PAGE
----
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Definitions of FEMA Flood Zone Designation

Definitions of FEMA Flood Zone Designations
Flood zones are geographic areas that the FEMA has defined according to varying levels of flood risk.  These zones are depicted on a community’s Flood Insurance Rate Map (FIRM) or Flood Hazard Boundary Map. Each zone reflects the severity or type of flooding in the area.

Moderate to Low Risk Areas
In communities that participate in the NFIP, flood insurance is available to all property owners and renters in these zones:

B and X (shaded) Area of moderate flood hazard, usually the area between the limits of the 100‐
year and 500‐year floods. B Zones are also used to designate base floodplains of
lesser hazards, such as areas protected by levees from 100‐year flood, or shallow
flooding areas with average depths of less than one foot or drainage areas less
than 1 square mile.

C and X (unshaded)
Area of minimal flood hazard, usually depicted on FIRMs as above the 500‐year
flood level. Zone C may have ponding and local drainage problems that don’t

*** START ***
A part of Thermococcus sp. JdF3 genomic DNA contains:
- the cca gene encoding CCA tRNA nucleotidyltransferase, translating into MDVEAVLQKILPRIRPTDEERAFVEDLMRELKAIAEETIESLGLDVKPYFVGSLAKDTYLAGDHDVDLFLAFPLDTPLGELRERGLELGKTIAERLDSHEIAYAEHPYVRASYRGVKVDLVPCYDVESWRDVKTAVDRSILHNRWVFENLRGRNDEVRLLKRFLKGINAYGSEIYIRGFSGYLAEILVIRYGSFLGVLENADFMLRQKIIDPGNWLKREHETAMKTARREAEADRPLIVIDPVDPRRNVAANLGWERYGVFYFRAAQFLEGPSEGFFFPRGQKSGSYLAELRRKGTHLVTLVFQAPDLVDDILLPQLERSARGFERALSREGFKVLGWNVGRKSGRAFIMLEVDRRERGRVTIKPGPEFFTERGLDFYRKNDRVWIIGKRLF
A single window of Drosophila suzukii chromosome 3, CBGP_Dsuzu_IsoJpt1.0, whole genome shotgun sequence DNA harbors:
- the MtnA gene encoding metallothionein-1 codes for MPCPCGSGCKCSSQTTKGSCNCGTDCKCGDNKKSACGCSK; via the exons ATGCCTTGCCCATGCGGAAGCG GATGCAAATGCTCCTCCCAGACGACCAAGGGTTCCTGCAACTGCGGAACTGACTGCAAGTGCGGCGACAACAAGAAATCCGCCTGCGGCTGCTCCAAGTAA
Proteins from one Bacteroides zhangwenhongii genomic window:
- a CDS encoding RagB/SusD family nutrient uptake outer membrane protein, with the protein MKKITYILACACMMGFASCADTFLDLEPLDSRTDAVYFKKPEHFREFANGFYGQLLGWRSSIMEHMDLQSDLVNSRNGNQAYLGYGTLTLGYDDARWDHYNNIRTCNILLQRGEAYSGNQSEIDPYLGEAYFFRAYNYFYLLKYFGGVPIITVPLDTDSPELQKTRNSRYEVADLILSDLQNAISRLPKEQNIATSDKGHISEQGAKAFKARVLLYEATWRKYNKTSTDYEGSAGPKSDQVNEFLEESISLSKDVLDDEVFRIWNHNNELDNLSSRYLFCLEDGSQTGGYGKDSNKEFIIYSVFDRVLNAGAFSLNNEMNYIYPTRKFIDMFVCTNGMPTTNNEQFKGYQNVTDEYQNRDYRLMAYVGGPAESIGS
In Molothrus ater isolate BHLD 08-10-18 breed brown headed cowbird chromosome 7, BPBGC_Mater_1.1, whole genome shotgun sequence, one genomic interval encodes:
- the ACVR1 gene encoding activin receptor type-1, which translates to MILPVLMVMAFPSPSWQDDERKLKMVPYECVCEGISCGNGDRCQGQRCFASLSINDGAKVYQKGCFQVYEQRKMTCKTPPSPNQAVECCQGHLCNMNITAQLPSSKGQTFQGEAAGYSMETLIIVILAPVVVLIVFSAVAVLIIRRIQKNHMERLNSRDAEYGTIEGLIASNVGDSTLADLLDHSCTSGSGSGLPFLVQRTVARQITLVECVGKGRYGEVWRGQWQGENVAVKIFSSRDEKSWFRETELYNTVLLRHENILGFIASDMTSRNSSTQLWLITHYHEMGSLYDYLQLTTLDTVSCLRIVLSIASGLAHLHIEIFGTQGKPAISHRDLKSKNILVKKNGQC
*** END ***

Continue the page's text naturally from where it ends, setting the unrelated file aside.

warrant a detailed study or designation as base floodplain. Zone X is the area
determined to be outside the 500‐year flood and protected by levee from 100‐
year flood.

High Risk Areas
In communities that participate in the NFIP, mandatory flood insurance purchase requirements apply to all of these zones:

A – Areas with a 1% annual chance of flooding and a 26% chance of flooding over the life of
a 30‐year mortgage. Because detailed analyses are not performed for such areas; no
depths or base flood elevations are shown within these zones.
AE –  The base floodplain where base flood elevations are provided. AE Zones are now used
on new format FIRMs instead of A1‐A30 Zones.
A1‐30  – These are known as numbered A Zones (e.g., A7 or A14). This is the base floodplain
where the FIRM shows a BFE (old format).
AH  – Areas with a 1% annual chance of shallow flooding, usually in the form of a pond, with
an average depth ranging from 1 to 3 feet. These areas have a 26% chance of flooding
over the life of a 30‐year mortgage. Base flood elevations derived from detailed
analyses are shown at selected intervals within these zones.
AO  – River or stream flood hazard areas, and areas with a 1% or greater chance of shallow
flooding each year, usually in the form of sheet flow, with an average depth ranging
from 1 to 3 feet. These areas have a 26% chance of flooding over the life of a 30‐year
mortgage. Average flood depths derived from detailed analyses are shown within these